The second installment in this series of insights on bank charter considerations describes the consequences of operating through a depository institution charter, including capital requirements, supervision and examination by bank regulatory authorities and potential limitations imposed on controlling shareholders and investors. For more information, read the FinTech Flash issued by Goodwin’s FinTech practice.
Enforcement & Litigation
On October 4, the CFPB announced that it had entered into a consent order with an online retailer and its subsidiaries that sell products through revolving-credit accounts and installment-credit accounts, and then sell charged-off accounts to third-party debt collectors. The consent order resolves the CFPB’s allegations that the retailer and its subsidiaries violated the Consumer Financial Protection Act by substantially delaying the transfer of payments it received from consumers on charged-off accounts to the third-party debt buyers who had purchased and were attempting to collect the debts. View the Enforcement Watch blog post.
NYBA’s Financial Services Forum is the hallmark event for NYBA members, offering first-rate banker education in a world-class setting. The forum promises important industry updates and outlooks, a focused workshop for directors and trustees, targeted breakfast workshops, and valuable networking opportunities. The 2018 Financial Services Forum will be no different. The beautiful Ritz-Carlton in Key Biscayne, Miami will be the setting for one of the nation’s most vibrant banking communities, including bank CEO’s, directors, trustees and senior officers from financial institutions across New York State and beyond, as well as many industry service providers, for need-to-know information, education and networking. Goodwin is a sponsor of this event. Partner William Stern will be speaking on the “S.2155: Regulatory Changes and Strategic Considerations for New York Banks” panel on Tuesday, October 30. For more information, please visit the event website.
Lynne Barr, of counsel in Goodwin’s Financial Industry, Banking and Consumer Financial Services & FinTech practices, and Mike Flynn, Co-Chair of Goodwin’s Banking and Consumer Financial Services and member of its FinTech practices, will speak on a webinar presented by Western Bankers Association covering Regulatory Developments in Financial Payments on October 30.seminar for non-bank financial services providers in the payments and lending space will address recent legal developments in this rapidly evolving area, including: pros and cons of operating through a bank charter; the OCC’s FinTech Charter and status of related litigation; FinTech bank partnerships; SEC enforcement in the cryptocurrency and blockchain industries, and anti-money laundering (AML) risks for FinTech businesses. To register for this event, please click here.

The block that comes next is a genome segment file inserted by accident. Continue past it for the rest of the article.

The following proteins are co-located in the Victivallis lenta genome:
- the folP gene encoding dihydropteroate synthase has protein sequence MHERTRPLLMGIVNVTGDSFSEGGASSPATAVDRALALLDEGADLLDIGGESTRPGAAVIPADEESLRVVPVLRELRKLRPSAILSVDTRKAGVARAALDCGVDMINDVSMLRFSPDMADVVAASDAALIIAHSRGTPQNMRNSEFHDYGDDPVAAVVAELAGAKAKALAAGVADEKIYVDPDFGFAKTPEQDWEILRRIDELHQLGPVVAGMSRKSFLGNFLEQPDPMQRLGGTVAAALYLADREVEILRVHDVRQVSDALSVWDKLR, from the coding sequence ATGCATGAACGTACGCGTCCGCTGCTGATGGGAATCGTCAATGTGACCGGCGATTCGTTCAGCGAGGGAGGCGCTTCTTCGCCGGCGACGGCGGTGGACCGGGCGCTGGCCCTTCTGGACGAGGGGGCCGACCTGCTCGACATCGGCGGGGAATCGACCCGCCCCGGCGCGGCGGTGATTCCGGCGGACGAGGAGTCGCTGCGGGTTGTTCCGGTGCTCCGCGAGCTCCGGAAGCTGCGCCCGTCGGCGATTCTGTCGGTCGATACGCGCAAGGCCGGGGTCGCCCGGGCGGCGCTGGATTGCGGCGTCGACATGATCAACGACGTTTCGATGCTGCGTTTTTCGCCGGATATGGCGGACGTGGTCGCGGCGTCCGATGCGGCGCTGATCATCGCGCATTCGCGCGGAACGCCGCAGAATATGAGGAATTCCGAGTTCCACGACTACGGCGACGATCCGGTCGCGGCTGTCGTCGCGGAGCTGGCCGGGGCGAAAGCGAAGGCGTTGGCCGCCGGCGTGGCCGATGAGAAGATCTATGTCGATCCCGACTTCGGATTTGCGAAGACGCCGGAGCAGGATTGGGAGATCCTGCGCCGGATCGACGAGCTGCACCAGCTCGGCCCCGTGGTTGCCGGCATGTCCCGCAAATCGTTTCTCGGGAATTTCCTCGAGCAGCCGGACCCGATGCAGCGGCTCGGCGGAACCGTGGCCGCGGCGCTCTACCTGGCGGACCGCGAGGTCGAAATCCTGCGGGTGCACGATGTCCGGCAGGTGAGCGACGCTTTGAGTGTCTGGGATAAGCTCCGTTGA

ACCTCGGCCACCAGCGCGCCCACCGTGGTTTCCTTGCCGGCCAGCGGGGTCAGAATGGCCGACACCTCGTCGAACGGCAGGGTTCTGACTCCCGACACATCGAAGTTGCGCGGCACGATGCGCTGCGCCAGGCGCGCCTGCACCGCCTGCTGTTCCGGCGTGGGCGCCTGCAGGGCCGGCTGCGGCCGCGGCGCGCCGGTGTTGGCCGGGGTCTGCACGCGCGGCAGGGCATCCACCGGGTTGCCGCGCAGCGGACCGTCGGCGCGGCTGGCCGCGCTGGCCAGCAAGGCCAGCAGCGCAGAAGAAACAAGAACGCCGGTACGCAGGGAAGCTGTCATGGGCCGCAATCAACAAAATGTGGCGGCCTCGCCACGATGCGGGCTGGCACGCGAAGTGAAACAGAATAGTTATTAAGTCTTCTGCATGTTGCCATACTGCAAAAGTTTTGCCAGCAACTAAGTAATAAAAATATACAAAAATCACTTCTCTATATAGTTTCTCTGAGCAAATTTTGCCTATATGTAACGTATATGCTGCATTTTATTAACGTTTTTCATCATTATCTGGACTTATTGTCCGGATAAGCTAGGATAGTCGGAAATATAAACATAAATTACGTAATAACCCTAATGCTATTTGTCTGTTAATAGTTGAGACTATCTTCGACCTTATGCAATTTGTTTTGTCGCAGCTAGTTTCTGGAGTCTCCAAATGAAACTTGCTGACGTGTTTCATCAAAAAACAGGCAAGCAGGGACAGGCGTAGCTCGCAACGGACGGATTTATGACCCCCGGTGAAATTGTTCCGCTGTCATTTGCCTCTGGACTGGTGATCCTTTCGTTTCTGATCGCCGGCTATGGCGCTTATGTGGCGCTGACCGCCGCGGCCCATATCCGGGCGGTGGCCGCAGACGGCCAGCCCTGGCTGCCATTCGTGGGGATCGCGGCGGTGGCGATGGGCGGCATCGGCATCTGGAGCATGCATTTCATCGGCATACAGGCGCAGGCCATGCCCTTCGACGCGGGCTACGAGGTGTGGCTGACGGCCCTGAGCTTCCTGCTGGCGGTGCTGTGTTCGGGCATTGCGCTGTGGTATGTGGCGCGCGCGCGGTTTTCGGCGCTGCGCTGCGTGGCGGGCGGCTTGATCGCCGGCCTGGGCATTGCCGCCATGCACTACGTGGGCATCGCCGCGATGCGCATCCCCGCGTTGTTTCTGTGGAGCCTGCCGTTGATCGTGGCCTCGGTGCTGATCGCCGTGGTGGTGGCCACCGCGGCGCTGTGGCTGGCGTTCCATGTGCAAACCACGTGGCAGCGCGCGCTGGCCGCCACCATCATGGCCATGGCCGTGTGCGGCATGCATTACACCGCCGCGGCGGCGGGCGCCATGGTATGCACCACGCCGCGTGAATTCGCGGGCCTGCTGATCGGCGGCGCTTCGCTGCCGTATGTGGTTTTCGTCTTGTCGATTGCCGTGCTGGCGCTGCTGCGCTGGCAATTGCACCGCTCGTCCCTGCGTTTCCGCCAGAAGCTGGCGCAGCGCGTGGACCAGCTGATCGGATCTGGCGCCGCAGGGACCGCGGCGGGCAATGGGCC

Join NRS at our Fall 2018 Compliance Conference where industry experts will address how investment adviser and broker-dealer firms can successfully navigate the disruptive currents of regulatory change and adapt procedures to compliance programs. David Solander, counsel in Goodwin's Financial Industry, Investment Management, Private Investment Funds, and Digital Currency & Blockchain Technology practices, will speak on the “Compliance Considerations related to BlockChain and Cryptocurrencies” and “Current Issues for Private Fund Advisers” panels. For more information, please visit the event website.
Partner and co-chair of Goodwin’s Banking & Consumer Financial Services practice, Mike Flynn, will be speaking on the “Latest Developments in Mortgage Litigation and Compliance” at the 2018 Annual Consumer Financial Services Conference held by the Conference on Consumer Finance Law on Tuesday, November 6 in Fort Worth, TX. For more information, please click here.
Karen Neuman, partner in Goodwin’s Financial Industry group and member of its Privacy & Cybersecurity practice, and David Kantrowitz, Associate in Goodwin’s Financial Industry and Privacy & Cybersecurity groups, will lead a webinar hosted by the Western Bankers Association on November 14 covering topics in privacy.